Mr. Brown had the students recall their prior knowledge about similar triangles from their geometry class in order to convince them that the larger triangle in fact had a leg with length equal to the tangent of the opposite angle. Using Geometer’s Sketchpad, Mr. Brown animated the motion of a point following the circular path and simultaneously graphed the height of the tangent line. In the end, the students saw the graph of the tangent function.

Overall, I thought using the two derivations was a thoughtful way of introducing the students to the tangent graph. It gave the students better insight into why the tangent function looks the way it does. They would have missed that part had Mr. Brown simply told the students to graph the tangent function on their calculators.

That same day, the calculus students learned how to use their graphing calculators to find the indefinite integral of various functions. Previously they had learned how to find the area by hand. Mr. Brown had a program on his computer that projected the graphing calculator onto the screen, along with the most recently pressed sequence of buttons. As with many demos where students are expected to follow along in real time, many students fell behind, so Mr. Brown ended up helping quite a few students individually.

Eventually though, all the students figured out how to use their calculators to find the indefinite integral and were asked to demonstrate their knowledge and understanding by completing a worksheet. Mr. Brown stressed the importance of doing each problem by hand first and then using the graphing calculator to check their answers. Taking advantage of the immediate feedback from their calculators allowed students to practice metacognition and re-evaluate answers that they got incorrect by hand. Again, this was an effective way of using technology to advance student understanding by providing an additional mode of representation.

Substitute Teacher and Khan Academy

As part of my education class, I conducted classroom observations at a precalculus class and a calculus class once a week. The following post is a reflection on one of my classroom observations. Note: The names used are pseudonyms.

Over the course of my schooling, I had the impression that being a substitute teacher was incredibly difficult, mostly because students tended to bully the substitute. However, during my last classroom observation, I saw something that surprised me. Mr. Brown, who normally teaches the math classes, was not at school, so the substitute teacher, Mr. Green, took care of the class. I learned that Mr. Green was actually a “permanent” substitute teacher at the school and substituted for about five teachers every day. His goal was to become a high school psychology teacher in the future, but said he would probably end up teaching English instead because there was higher demand for English teachers than psychology teachers. Because Mr. Green substituted for many different classes, all the students already knew him and were comfortable around him.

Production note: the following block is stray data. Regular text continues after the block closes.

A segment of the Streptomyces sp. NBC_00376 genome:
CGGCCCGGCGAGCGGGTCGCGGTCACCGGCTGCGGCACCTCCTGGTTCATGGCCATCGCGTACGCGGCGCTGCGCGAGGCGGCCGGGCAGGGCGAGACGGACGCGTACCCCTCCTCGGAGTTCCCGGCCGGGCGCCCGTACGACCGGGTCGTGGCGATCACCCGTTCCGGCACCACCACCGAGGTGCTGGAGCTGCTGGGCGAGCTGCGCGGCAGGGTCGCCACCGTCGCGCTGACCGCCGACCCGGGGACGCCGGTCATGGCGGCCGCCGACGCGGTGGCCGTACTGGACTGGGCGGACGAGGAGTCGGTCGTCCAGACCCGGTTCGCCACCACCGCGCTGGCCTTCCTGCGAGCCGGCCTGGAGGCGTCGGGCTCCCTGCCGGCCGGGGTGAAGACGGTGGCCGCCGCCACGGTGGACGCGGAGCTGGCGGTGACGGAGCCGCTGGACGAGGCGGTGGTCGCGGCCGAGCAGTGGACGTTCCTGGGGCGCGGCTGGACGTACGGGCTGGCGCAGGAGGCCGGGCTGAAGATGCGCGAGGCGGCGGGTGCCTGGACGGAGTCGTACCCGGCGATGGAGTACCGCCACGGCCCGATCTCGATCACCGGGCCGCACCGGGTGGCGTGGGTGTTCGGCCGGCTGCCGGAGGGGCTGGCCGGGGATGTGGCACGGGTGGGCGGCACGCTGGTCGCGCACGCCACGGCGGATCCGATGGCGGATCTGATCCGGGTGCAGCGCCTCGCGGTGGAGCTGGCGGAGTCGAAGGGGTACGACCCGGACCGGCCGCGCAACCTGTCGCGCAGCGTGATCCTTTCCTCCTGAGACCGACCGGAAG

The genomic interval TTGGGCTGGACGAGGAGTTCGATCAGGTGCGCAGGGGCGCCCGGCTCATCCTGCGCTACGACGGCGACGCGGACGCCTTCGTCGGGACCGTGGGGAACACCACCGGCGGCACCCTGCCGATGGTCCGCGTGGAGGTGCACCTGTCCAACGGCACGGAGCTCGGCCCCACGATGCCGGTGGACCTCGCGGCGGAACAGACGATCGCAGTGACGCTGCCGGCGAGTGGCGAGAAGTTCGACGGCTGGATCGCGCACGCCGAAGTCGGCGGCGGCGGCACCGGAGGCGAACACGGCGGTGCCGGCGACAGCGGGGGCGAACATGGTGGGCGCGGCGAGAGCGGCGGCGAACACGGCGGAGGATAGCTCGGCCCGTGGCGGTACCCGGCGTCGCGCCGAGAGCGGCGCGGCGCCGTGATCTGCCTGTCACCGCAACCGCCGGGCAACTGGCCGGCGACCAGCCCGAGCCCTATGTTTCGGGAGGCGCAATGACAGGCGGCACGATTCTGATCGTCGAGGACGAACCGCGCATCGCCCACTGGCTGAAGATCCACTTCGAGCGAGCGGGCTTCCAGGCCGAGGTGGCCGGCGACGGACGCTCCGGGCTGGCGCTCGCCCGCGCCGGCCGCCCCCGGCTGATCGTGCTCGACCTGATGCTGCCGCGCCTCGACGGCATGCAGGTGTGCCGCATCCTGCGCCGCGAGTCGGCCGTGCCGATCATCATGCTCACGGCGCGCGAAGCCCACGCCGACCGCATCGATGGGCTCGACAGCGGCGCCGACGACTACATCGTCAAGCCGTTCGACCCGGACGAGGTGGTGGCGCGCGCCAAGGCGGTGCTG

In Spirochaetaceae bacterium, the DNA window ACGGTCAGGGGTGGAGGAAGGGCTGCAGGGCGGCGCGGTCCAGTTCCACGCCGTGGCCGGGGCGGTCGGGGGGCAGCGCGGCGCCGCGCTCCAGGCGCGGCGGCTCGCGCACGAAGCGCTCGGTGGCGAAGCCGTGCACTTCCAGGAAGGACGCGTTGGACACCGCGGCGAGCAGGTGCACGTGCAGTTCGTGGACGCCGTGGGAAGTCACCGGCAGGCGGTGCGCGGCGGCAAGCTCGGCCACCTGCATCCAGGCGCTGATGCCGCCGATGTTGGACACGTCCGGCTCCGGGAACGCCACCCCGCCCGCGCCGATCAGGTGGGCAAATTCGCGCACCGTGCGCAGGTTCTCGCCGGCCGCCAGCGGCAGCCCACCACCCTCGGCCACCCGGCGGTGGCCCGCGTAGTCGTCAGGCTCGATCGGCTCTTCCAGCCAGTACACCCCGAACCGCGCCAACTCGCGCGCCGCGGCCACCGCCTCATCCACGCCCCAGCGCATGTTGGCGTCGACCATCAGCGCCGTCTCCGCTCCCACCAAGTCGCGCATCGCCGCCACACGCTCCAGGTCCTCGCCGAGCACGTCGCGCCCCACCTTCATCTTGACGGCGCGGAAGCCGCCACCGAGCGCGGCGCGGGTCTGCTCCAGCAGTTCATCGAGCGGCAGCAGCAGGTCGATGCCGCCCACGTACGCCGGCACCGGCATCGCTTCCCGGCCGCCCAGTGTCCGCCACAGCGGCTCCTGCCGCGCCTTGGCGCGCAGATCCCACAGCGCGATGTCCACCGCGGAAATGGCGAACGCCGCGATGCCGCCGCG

At the beginning of the period, Mr. Green told a story. It had absolutely nothing to do with mathematics, but the students were all very attentive when he told the story. The moral of the story was open to interpretation, and overall I thought it was a neat little way of getting the students to focus on being in the classroom again right after the lunch break. Classroom management wasn’t a problem at all even though there was a substitute teacher.

The lesson plan that Mr. Brown had left consisted of separating the students into tutor and tutee pairs. About half the students had missed class the previous day due to some academic event off campus, so the students who were absent were tutees. The students who were present the day before were the tutors. The tutor in each pair was given the responsibility of guiding the tutee in completing Khan Academy exercises on sinusoidal functions. Mr. Green wasn’t all too familiar with the material, so I was responsible for answering the students’ questions.